Young Adults with CRC in Low Income and Education Populations More Likely to Have Worse OS

January 23, 2020

Given the data presented in this abstract, researchers indicated that it is crucial that further research works toward eliminating these disparities.

Young adults with colorectal cancer (CRC) in the lowest income and education population were more likely to have worse overall survival, according to a study published in the Journal of Clinical Oncology.1

The researchers also indicated that regardless of income, patients in metropolitan areas seemed to have a lower risk of death presumably to due to greater access to care. These findings will be presented at the 2020 Gastrointestinal Cancers Symposium, taking place January 23-25, in San Francisco, California. 

“There are a lot of disparities in health care,” lead author Ashley Matusz-Fisher, MD, from Levine Cancer Institute, said in a press release.2 “It is important to look at the sociodemographic disparities so that we can learn more and try to eliminate them.” 

In this retrospective analysis, 26,768 young adults (≤40 years of age) diagnosed with CRC between 2004 and 2016 were studied using the National Cancer Database. Males made up 51.6% of the patients, and 78.7% were white, 14.6% black, and 6.6% of other races. In total, 32.3% of the participants resided in the highest income areas (median ≥$68,000), compared to 18.4% who lived in the lowest (< $38,000). 

Twenty-three percent of the patients lived in areas that had the highest high school graduation rate (> 93%), whereas 20% lived in areas of the lowest graduation rate (< 79%). Additionally, 32.3% of participants came from metropolitan areas, while 18.4% came from urban areas. Patients in the lowest compared to the highest income and education areas were more likely to be black (OR: 6.4, 5.6-7.4), not have private insurance (OR: 6.3, 5.6-7.0), have T3/T4 stage (OR: 1.4, 1.3-1.6), have positive nodes (OR: 1.2, 1.1-1.3), be hospitalized again within 30 days (OR: 1.3, 1.1-1.6), or have a Charlson-Deyo score ≥ 1 (OR: 1.6, 1.4-1.9), and were also less likely to have surgery (OR: 0.63, 0.6-0.7). 

After making adjustments for race, insurance status, T/N stage, and Charlson-Deyo comorbidity scores, participants from the lowest vs highest income and education areas had a 24% increased risk of death (HRadj:1.24, CI 1.1-1.44, P = 0.004). Patients from urban vs metropolitan areas saw a 10% increased risk of death (HRadj: 1.10, CI 1.01-1.20, = 0.02). Those with stage IV disease in the lowest vs highest income populations had worse median overall survival (1.72 vs. 2.17 years, < 0.001).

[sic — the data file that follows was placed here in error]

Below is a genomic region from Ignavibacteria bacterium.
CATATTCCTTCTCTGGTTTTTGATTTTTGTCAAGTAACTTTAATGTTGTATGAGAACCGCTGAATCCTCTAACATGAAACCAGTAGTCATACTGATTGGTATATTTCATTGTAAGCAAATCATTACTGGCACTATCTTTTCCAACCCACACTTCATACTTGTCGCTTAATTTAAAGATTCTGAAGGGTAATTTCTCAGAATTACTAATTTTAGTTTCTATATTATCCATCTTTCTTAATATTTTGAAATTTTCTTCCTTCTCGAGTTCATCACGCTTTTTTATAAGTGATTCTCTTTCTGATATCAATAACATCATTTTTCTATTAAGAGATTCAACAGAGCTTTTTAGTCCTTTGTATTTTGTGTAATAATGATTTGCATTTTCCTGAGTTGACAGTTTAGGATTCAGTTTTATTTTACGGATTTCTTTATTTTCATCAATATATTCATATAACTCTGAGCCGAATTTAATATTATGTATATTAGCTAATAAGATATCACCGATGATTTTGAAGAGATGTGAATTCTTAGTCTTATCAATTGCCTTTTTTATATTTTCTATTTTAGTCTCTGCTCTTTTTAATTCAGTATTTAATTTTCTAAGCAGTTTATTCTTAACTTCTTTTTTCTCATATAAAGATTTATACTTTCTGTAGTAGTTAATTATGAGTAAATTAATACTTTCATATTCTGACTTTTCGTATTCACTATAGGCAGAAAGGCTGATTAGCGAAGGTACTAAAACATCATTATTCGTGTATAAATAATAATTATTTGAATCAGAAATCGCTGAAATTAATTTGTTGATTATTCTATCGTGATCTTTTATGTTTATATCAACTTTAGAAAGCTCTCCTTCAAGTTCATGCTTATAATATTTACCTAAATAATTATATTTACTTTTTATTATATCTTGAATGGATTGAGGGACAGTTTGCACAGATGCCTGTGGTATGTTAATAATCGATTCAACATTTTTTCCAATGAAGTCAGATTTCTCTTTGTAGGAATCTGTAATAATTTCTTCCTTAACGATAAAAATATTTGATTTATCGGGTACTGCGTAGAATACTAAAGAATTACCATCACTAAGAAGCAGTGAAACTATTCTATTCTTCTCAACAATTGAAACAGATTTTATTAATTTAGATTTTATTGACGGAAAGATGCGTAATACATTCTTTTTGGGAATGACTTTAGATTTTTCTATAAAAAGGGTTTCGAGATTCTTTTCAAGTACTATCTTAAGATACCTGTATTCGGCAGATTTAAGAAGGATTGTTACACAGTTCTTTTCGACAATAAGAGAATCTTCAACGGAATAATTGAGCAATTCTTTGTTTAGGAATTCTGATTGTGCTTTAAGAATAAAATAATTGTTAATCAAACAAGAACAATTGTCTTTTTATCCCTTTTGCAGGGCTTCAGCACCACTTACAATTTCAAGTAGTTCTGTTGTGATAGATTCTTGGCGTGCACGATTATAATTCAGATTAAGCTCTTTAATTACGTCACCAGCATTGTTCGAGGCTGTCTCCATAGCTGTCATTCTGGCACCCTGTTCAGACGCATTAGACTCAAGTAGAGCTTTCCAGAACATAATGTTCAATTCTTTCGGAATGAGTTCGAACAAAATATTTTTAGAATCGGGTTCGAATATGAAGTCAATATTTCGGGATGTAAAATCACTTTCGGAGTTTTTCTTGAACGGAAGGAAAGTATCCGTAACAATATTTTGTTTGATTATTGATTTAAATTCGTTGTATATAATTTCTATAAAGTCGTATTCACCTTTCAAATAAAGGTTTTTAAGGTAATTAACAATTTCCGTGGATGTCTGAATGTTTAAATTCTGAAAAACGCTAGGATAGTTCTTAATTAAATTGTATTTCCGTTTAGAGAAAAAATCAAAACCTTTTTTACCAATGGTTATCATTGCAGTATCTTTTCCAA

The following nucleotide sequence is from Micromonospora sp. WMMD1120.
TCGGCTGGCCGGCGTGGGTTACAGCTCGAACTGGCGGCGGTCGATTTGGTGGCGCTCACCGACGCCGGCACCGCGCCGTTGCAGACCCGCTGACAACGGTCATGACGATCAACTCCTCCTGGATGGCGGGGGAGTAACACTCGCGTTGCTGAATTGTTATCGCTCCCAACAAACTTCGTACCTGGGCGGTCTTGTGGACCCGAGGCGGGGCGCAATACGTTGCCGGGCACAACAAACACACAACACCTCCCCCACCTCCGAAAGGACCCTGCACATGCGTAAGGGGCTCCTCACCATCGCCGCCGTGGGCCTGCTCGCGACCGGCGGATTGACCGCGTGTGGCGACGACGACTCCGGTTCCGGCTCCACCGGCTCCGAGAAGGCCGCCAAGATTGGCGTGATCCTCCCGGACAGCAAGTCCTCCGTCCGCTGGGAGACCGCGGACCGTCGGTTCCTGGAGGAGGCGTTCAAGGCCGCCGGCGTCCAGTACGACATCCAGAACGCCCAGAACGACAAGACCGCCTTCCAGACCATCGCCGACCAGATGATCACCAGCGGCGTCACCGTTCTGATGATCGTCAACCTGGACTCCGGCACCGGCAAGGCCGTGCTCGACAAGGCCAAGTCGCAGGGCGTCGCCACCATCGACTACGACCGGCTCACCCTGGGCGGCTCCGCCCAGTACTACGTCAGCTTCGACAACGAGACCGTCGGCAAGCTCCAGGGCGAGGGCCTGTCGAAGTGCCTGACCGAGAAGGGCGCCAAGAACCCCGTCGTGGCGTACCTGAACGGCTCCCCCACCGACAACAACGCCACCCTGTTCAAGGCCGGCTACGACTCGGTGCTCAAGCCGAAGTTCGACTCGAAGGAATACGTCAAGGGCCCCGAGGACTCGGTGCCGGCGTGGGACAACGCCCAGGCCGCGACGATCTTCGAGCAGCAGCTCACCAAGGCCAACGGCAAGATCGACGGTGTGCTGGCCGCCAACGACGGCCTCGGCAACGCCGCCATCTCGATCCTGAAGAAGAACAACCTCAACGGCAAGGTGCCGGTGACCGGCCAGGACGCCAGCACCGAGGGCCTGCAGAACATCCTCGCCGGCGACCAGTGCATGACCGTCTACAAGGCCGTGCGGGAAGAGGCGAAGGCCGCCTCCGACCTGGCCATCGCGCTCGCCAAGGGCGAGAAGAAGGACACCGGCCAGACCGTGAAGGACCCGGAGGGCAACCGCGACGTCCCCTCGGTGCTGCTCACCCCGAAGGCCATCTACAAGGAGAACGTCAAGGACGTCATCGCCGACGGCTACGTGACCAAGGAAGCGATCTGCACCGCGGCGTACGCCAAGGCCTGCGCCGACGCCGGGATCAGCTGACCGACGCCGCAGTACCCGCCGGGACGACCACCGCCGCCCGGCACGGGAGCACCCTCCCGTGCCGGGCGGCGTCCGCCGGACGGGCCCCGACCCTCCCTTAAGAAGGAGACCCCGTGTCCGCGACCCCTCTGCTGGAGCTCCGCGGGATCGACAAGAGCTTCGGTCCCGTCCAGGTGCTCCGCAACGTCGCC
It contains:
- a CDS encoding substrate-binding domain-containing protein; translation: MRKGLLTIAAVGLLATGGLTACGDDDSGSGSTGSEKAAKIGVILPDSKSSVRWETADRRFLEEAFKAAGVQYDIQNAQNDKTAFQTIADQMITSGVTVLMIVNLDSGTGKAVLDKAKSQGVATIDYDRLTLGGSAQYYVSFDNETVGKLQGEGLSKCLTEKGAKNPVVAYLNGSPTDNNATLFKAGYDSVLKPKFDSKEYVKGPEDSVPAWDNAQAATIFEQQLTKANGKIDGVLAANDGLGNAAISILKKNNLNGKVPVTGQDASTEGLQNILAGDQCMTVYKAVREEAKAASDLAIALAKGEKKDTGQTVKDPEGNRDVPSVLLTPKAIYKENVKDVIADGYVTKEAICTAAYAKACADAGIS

The researchers indicated that, given the data presented, further efforts are necessary to eliminate disparities and bring about health equity. 

“Disparities do not necessarily translate to racial or ethnic differences; many other types of disparity exist among our patients that affect the availability of and access to cancer care, and likely will influence patient outcomes,” senior author Mohamed E. Salem, MD, gastrointestinal oncologist and associate professor of medicine at Levine Cancer Institute, said in a press release. “Although awareness of health care disparities has increased, considerable knowledge gaps still exist, particularly among young adults with cancer. Therefore, more effort to increase awareness regarding health care disparities is warranted to provide access and remove barriers to care so that we can eliminate disparities and achieve health equity.” 

Studies have previously investigated sociodemographic disparities in patients with cancer, including those with CRC. However, according to the researchers, this study is the first to delve into sociodemographic disparities specifically in young adults with CRC and to study whether residential location corresponds with outcomes like overall survival. 

According to the American Society of Clinical Oncology, more than 16,000 people each year under age 50 are diagnosed with colorectal cancer in the US. Moreover, incidence rates among this population have risen 51% since 1994, with the most severe increase among those age 20 to age 29. 

References:

1. Matusz-Fisher A, Trufan SJ, Kadakia KC, et al. Sociodemographic disparities in young adults with colorectacl cancer (CRC): Analysis of 26,768 patients in the National Cancer Database (NCDB). J Clin Oncol 38, 2020 (suppl 4; abstr 13). 

2. Young Adults with Colorectal Cancer in Low-Income and Low-Education Areas, or Urban Areas, Have Worse Overall Survival and a Higher Risk of Death [news release]. Alexandria, Virginia. Published January 21, 2020. asco.org/about-asco/press-center/news-releases/young-adults-colorectal-cancer-low-income-and-low-education. Accessed January 23, 2020.